A bitcoin ETF means you don’t need to worry about buying a crypto wallet or keeping your private keys safe.
FBTC is limited to bitcoin. If you want exposure to other top crypto assets like Ethereum via an ETF you will need to look elsewhere.
Crypto ETFs are high-risk and are not suitable for risk-averse investors. Also, it is not diversified, and you can lose your entire capital if bitcoin’s value goes to zero.
While cold storage increases the security of FBTC’s bitcoin holdings, there’s nothing like 100% security when it comes to crypto.
How To Buy Fidelity Bitcoin ETF in Canada
You can buy FBTC in Canada using stock trading apps like Questrade and Wealthsimple Trade.
Wealthsimple Trade: This brokerage platform does not charge trading commissions. You can use it to trade thousands of stocks and ETFs.
It also has its own crypto-trading platform: Wealthsimple Crypto.
Get a cash bonus when you open an account and trade $150 worth of assets.
Trade stocks and ETFs for free
Best trading platform for beginners
Deposit $200+ to get a $25 cash bonus
Transfer fees waived up to $150
Questrade: This brokerage platform offers commission-free ETF purchases, including FBTC. Also, its trading commissions are competitive when you sell.
In addition to stocks and ETFs, Questrade also offers bonds, GICs, mutual funds, CFDs, and more.
Trade stocks, ETFs, options, etc.
Low and competitive trading fees
Top platform for advanced traders
Get $50 trade credit with $1,000 funding
If you’d rather buy bitcoin Ethereum and other cryptocurrencies directly, you can read my list of the best cryptocurrency exchanges in Canada.
FBTC vs BTCC
BTCC is the Purpose Bitcoin ETF. It was the first bitcoin ETF in the world when it was launched in February 2021.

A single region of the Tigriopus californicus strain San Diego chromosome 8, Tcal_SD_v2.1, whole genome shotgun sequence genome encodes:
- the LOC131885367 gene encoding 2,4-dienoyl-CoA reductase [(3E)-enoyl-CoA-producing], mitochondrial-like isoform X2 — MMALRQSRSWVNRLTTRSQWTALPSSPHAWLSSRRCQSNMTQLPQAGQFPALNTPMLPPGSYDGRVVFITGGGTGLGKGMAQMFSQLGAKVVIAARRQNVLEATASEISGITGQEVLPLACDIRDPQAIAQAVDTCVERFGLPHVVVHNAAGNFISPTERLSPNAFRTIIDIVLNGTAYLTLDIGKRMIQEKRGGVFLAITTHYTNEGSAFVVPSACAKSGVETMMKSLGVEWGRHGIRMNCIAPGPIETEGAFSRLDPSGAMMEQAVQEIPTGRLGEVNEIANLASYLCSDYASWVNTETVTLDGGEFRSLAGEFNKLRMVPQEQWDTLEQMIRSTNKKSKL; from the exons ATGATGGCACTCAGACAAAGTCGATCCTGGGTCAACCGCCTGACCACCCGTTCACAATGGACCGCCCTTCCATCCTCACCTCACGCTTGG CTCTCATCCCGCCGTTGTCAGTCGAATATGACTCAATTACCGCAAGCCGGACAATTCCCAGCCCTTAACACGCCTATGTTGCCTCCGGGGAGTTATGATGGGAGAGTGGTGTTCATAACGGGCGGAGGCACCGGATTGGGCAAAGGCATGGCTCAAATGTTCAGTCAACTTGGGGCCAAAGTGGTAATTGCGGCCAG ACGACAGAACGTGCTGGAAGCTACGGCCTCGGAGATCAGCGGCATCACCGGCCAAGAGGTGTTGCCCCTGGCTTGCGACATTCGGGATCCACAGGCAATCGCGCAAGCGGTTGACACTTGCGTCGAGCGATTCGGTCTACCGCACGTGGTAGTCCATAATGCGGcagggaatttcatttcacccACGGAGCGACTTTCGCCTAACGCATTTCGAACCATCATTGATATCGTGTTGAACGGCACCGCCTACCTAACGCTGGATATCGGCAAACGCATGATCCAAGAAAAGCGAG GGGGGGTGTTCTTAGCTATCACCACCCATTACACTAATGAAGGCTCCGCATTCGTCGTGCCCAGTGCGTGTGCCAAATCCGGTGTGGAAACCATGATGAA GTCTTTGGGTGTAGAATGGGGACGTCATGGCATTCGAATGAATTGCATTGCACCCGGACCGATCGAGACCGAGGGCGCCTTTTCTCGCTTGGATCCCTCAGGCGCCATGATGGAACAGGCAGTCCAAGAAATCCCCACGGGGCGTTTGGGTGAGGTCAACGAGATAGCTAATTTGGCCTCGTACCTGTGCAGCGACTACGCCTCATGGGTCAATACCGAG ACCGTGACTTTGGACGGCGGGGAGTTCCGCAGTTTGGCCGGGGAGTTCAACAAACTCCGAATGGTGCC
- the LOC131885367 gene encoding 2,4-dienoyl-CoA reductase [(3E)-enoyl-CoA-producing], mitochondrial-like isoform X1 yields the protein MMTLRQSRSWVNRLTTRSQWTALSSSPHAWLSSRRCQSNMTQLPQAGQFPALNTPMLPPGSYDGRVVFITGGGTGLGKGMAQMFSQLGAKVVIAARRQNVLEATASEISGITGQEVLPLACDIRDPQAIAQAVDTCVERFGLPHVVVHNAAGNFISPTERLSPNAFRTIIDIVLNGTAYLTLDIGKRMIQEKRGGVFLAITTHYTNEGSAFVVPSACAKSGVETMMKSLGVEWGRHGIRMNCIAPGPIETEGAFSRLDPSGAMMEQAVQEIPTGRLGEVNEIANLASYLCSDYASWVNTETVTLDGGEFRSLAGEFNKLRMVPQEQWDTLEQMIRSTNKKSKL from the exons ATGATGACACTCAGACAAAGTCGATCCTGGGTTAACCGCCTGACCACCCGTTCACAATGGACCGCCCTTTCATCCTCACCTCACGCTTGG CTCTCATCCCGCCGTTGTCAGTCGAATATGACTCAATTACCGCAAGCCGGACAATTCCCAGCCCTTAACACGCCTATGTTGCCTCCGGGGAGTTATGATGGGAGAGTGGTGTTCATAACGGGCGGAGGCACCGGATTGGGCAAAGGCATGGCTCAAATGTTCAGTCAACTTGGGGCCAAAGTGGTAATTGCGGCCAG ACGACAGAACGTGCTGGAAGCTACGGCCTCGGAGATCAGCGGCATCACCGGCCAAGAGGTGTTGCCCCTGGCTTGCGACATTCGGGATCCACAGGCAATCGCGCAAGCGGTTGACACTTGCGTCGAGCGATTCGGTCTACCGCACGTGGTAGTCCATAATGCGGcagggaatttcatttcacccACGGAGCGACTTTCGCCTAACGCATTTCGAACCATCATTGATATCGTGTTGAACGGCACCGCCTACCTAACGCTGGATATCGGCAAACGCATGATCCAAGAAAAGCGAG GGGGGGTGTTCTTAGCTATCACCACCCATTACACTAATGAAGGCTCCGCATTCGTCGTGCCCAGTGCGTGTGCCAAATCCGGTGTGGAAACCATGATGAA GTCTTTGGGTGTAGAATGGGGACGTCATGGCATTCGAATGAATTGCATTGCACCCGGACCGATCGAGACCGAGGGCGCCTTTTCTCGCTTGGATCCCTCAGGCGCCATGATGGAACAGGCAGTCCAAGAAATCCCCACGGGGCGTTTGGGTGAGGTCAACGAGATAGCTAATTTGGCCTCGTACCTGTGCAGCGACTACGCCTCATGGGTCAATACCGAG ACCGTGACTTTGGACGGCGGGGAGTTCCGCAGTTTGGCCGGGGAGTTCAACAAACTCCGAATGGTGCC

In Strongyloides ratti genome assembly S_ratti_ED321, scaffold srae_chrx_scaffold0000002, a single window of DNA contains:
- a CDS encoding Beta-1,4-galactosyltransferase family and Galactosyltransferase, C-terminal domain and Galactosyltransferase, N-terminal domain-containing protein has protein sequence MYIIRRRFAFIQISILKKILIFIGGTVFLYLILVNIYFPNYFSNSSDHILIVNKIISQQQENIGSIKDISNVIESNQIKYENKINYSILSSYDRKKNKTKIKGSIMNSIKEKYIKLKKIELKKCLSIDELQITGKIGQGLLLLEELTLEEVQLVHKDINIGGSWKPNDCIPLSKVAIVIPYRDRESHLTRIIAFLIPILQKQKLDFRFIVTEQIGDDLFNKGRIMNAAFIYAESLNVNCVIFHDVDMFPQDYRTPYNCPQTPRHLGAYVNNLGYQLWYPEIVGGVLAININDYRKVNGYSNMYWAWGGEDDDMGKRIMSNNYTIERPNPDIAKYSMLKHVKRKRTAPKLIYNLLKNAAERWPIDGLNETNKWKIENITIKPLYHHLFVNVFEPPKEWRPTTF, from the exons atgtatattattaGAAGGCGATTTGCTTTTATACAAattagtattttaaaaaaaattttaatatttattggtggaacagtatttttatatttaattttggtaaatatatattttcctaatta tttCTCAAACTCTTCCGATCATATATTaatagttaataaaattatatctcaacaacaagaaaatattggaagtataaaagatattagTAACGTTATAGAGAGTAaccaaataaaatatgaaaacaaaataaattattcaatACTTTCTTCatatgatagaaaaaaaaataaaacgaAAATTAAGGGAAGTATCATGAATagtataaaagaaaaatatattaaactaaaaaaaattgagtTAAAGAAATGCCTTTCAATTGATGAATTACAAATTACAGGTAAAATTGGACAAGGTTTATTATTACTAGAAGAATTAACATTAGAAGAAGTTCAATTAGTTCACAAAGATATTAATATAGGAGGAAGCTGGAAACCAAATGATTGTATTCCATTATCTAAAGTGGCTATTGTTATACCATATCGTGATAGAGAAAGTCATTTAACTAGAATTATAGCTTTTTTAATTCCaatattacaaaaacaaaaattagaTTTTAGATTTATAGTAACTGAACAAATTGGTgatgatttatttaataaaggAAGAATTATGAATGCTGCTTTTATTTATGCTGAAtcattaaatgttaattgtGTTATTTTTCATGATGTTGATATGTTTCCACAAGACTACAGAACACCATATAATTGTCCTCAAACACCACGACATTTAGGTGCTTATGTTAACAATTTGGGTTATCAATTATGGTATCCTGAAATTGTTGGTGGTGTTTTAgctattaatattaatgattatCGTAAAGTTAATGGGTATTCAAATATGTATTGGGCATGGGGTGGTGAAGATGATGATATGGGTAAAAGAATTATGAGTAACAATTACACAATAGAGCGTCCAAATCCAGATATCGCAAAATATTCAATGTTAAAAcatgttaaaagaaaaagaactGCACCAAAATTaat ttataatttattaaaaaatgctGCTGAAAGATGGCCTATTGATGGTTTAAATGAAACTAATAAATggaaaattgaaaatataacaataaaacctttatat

It is available under four tickers including:
- BTCC: Denominated in Canadian dollars and hedged against USD
- BTCC.B: Denominated in Canadian dollars and unhedged
- BTCC.U: Denominated in US dollars
- BTCC.J: Denominated in CAD with carbon offset (not hedged to USD exposure)
Purpose Investments also offer Ether ETFs.
Like FBTC, you can hold BTC in both registered and non-registered accounts.
BTCC has a 1% management fee, and its MER is capped at 1.50%. It is 100% invested in bitcoin and as of January 14, 2022, had $1.6 billion in assets under management.
Learn more about BTCC in this review.
Fidelity Bitcoin ETF FAQ
No, Fidelity only has a bitcoin ETF and mutual fund at this time.
Bitcoin is the world’s largest cryptocurrency. Its price tends to fluctuate rapidly, and you can lose money. You should only invest in bitcoin if you understand the risks.
You can purchase FBTC on all the main stock trading platforms in Canada including Questrade, Wealthsimple Trade, Scotia iTrade, TD Direct Investing, and more.
Some Bitcoin stocks (ETFs) in Canada include FBTC, BTCC, BTCX, and EBIT. You can easily buy them on any brokerage platform.
Disclaimer: Cryptocurrency is a volatile and speculative investment. If you decide to invest, we recommend you do your own research and only commit funds you can afford to lose. The author may own one or more of the crypto assets mentioned in this article.